I know a thing or two about this because I, yes, I, have dealt with the Facebook censors before, and am in fact dealing with them right now. I recently was made aware that Facebook is reducing the distribution of this platform’s, Due Dissidence’s, posts, because it found that we had been sharing what they deemed “clickbait.” The example they showed me was our blog post entitled “From ‘BUT HER EMAILS’ to ‘BUT HIS SON’: Why Democrat’s Gaslighting Tactics Won’t Work This Time Either.” They compared this headline to what we all know are classic clickbait headlines like “THIS super food will change your life!” or “Here’s the video Trump DOESN’T WANT YOU TO SEE!” Our headline was similar to those only in the sense that we capitalized certain words, and some algorithm must have detected that, and deemed our post “clickbait,” even though in our case the decision to capitalize quoted words was obviously an editorial choice not meant to lure in unsuspecting readers, but to emphasize the boorish nature of certain online discourse. Anyway, the larger point is that I, after hours of searching, cannot find a way to contact Facebook to request a manual review of this decision, as it’s obvious that upon such review, the decision would be reversed, as our headline is in no way “clickbait.” But there is no way to contact them, and this is a rampant problem amongst all of these tech giants, be it Uber, Google, or anyone else. They’re unaccountable, not just to “our democracy,” but to us, their own users.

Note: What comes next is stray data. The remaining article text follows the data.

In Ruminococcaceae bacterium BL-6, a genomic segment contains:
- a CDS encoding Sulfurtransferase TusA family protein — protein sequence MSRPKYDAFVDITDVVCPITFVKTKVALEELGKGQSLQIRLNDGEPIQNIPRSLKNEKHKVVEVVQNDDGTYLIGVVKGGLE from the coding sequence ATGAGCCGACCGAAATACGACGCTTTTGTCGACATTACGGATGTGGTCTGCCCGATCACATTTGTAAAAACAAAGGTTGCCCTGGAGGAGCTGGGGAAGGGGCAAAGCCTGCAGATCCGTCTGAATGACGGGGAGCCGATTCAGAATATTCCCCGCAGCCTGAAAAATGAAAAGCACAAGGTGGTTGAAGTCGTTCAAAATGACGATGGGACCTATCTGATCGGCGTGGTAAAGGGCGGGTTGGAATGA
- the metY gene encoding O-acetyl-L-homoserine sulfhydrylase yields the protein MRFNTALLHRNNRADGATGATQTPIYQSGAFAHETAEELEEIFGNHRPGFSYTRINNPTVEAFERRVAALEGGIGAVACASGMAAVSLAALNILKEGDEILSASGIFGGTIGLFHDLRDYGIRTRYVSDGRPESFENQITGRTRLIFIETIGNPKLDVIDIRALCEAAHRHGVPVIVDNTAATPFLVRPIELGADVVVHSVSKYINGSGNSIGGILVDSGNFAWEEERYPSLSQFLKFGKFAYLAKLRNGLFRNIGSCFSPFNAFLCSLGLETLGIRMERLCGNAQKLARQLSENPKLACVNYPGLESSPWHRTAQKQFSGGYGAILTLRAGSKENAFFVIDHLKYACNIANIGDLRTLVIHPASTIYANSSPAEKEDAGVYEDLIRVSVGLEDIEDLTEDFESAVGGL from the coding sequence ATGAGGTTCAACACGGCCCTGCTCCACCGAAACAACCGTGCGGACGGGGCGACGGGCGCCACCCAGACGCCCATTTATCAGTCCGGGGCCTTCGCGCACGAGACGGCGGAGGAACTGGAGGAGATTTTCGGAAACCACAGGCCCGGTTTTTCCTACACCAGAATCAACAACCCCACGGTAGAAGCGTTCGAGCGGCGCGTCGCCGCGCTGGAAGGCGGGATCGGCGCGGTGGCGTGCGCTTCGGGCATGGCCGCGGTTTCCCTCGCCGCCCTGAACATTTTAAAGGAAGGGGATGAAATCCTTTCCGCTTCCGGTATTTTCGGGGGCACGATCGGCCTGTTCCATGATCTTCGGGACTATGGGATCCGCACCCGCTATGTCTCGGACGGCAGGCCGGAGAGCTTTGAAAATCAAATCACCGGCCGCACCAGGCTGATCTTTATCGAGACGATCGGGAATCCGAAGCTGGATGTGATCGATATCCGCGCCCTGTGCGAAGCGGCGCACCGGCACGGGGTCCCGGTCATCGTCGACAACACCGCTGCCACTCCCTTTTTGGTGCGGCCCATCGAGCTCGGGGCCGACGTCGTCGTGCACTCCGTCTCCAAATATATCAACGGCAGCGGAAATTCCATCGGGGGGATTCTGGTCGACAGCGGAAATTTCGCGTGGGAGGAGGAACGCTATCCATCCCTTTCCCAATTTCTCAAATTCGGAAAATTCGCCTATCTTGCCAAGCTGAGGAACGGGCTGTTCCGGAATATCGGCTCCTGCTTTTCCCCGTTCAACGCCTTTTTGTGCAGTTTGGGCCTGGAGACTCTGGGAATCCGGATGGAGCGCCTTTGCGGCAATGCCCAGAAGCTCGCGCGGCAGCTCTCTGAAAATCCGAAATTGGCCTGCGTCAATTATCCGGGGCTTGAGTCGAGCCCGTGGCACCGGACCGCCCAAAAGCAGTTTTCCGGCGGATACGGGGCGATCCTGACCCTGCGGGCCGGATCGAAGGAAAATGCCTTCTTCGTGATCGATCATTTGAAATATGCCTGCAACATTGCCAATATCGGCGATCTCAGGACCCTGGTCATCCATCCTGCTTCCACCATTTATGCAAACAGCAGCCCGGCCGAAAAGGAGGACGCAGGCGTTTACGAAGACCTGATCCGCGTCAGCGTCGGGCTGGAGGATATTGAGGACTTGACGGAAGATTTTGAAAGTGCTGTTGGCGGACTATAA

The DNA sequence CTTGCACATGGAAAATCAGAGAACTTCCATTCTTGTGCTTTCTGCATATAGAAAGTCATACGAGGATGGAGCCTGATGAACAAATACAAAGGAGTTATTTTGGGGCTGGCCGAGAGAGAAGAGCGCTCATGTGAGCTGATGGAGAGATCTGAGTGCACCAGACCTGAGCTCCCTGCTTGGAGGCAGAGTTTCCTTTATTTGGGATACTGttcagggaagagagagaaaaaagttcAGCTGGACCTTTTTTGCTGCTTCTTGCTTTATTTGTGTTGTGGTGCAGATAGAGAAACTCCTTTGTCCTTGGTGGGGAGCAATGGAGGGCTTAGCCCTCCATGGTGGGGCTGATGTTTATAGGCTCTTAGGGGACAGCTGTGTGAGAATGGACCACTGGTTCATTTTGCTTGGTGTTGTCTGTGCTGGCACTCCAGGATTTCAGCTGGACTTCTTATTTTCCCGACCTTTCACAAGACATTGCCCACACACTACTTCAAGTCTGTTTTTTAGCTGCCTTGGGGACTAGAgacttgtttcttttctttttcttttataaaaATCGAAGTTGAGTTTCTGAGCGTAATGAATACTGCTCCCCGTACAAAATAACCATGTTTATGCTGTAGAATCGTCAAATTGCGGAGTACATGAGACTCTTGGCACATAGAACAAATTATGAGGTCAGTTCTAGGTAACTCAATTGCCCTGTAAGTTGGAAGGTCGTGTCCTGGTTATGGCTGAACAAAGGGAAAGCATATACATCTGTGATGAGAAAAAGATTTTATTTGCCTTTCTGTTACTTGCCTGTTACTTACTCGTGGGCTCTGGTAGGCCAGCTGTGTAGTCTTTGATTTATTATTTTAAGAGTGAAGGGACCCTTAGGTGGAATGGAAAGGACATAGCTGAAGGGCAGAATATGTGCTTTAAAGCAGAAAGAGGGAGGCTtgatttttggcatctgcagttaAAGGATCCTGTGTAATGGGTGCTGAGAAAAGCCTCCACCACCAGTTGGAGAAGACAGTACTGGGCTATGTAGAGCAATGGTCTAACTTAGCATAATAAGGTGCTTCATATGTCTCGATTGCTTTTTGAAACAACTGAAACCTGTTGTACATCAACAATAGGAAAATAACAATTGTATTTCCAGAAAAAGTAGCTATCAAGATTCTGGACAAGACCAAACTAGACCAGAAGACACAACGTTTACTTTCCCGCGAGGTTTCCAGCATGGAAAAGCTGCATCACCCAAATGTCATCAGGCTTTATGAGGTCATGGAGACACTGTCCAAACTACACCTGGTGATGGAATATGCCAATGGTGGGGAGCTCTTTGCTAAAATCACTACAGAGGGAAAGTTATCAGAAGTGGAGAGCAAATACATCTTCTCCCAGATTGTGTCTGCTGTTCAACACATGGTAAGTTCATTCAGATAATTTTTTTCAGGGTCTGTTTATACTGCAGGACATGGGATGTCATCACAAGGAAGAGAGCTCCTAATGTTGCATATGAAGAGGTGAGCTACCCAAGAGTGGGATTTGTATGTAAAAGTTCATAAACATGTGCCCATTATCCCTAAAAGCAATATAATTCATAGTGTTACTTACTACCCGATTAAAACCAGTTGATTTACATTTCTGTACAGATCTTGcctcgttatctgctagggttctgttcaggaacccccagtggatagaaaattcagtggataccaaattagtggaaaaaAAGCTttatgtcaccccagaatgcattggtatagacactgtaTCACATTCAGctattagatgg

This is why Facebook should conduct itself as a public utility, and be treated as such. Now wait, you say, if they’re considered public utilities, would this not subject them to more regulation by the likes of Elizabeth Warren? Well, yes, in a certain sense, it would. You could perhaps see social media companies subjected to FCC-type oversight. And while this certainly has its pitfalls, it would at least bring some transparency, accountability, and, here’s a novel idea, communication, to their decision making processes as to who gets banned or restricted, and for what reasons, and there would be a transparent appeals process as well. Furthermore, as a public utility, Facebook would be relieved of having to parse whether or not their users (absent established constitutional precedents prohibiting incitement of violence and the like, while importing something like the severe and pervasive harassment standard the Supreme Court established for peer-on-peer harassment) are worthy of using their platform. After all, an electric company can’t cut your power off because they think you’re using it “irresponsibly.” Neither can a phone company or an internet provider. The public utility approach does establish regulation in the sense that it sets the parameters within which Facebook can operate, but in another sense makes the platform more democratic by allowing Facebook and their uses to operate freely within those parameters, and by creating a mechanism by which those who breach those parameters can get in touch with those enforcing them. Warren’s approach, on the other hand, is to pressure these tech companies into policing their own networks, through often mysterious and arbitrary methods. Under her “plan,” nameless, faceless tech bros could simply deem any user’s opinions invalid and unworthy of sharing, and with the click of a button, make said opinions disappear. Which of those dynamics seems more democratic now?